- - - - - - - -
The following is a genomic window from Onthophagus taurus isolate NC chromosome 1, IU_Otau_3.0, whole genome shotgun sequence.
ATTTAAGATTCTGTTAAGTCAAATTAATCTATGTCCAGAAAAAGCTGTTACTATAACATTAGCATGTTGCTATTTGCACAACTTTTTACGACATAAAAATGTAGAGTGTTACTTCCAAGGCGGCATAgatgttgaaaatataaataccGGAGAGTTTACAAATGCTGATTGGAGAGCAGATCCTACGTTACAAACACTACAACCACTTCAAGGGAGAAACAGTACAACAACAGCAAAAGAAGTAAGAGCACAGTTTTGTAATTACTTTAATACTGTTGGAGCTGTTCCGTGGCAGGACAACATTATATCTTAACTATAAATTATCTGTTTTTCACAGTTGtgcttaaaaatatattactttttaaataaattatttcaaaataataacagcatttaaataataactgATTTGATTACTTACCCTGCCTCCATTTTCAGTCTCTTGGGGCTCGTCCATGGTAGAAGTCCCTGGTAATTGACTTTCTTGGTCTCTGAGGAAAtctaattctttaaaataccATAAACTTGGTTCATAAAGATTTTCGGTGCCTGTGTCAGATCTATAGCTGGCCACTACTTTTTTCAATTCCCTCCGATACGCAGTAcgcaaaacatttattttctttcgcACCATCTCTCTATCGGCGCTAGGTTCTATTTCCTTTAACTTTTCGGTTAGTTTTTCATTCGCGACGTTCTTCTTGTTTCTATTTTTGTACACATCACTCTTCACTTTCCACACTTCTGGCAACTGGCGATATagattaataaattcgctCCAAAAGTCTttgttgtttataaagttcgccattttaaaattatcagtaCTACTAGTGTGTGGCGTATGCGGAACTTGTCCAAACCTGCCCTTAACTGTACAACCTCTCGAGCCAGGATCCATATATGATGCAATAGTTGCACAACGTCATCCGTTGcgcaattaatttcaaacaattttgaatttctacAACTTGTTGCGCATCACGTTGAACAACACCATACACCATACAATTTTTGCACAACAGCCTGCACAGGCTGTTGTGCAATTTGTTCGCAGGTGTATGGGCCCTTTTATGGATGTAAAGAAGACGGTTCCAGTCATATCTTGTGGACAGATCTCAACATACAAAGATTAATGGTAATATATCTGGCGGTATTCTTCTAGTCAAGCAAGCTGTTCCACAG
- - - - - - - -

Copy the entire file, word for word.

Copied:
The following is a genomic window from Onthophagus taurus isolate NC chromosome 1, IU_Otau_3.0, whole genome shotgun sequence.
ATTTAAGATTCTGTTAAGTCAAATTAATCTATGTCCAGAAAAAGCTGTTACTATAACATTAGCATGTTGCTATTTGCACAACTTTTTACGACATAAAAATGTAGAGTGTTACTTCCAAGGCGGCATAgatgttgaaaatataaataccGGAGAGTTTACAAATGCTGATTGGAGAGCAGATCCTACGTTACAAACACTACAACCACTTCAAGGGAGAAACAGTACAACAACAGCAAAAGAAGTAAGAGCACAGTTTTGTAATTACTTTAATACTGTTGGAGCTGTTCCGTGGCAGGACAACATTATATCTTAACTATAAATTATCTGTTTTTCACAGTTGtgcttaaaaatatattactttttaaataaattatttcaaaataataacagcatttaaataataactgATTTGATTACTTACCCTGCCTCCATTTTCAGTCTCTTGGGGCTCGTCCATGGTAGAAGTCCCTGGTAATTGACTTTCTTGGTCTCTGAGGAAAtctaattctttaaaataccATAAACTTGGTTCATAAAGATTTTCGGTGCCTGTGTCAGATCTATAGCTGGCCACTACTTTTTTCAATTCCCTCCGATACGCAGTAcgcaaaacatttattttctttcgcACCATCTCTCTATCGGCGCTAGGTTCTATTTCCTTTAACTTTTCGGTTAGTTTTTCATTCGCGACGTTCTTCTTGTTTCTATTTTTGTACACATCACTCTTCACTTTCCACACTTCTGGCAACTGGCGATATagattaataaattcgctCCAAAAGTCTttgttgtttataaagttcgccattttaaaattatcagtaCTACTAGTGTGTGGCGTATGCGGAACTTGTCCAAACCTGCCCTTAACTGTACAACCTCTCGAGCCAGGATCCATATATGATGCAATAGTTGCACAACGTCATCCGTTGcgcaattaatttcaaacaattttgaatttctacAACTTGTTGCGCATCACGTTGAACAACACCATACACCATACAATTTTTGCACAACAGCCTGCACAGGCTGTTGTGCAATTTGTTCGCAGGTGTATGGGCCCTTTTATGGATGTAAAGAAGACGGTTCCAGTCATATCTTGTGGACAGATCTCAACATACAAAGATTAATGGTAATATATCTGGCGGTATTCTTCTAGTCAAGCAAGCTGTTCCACAG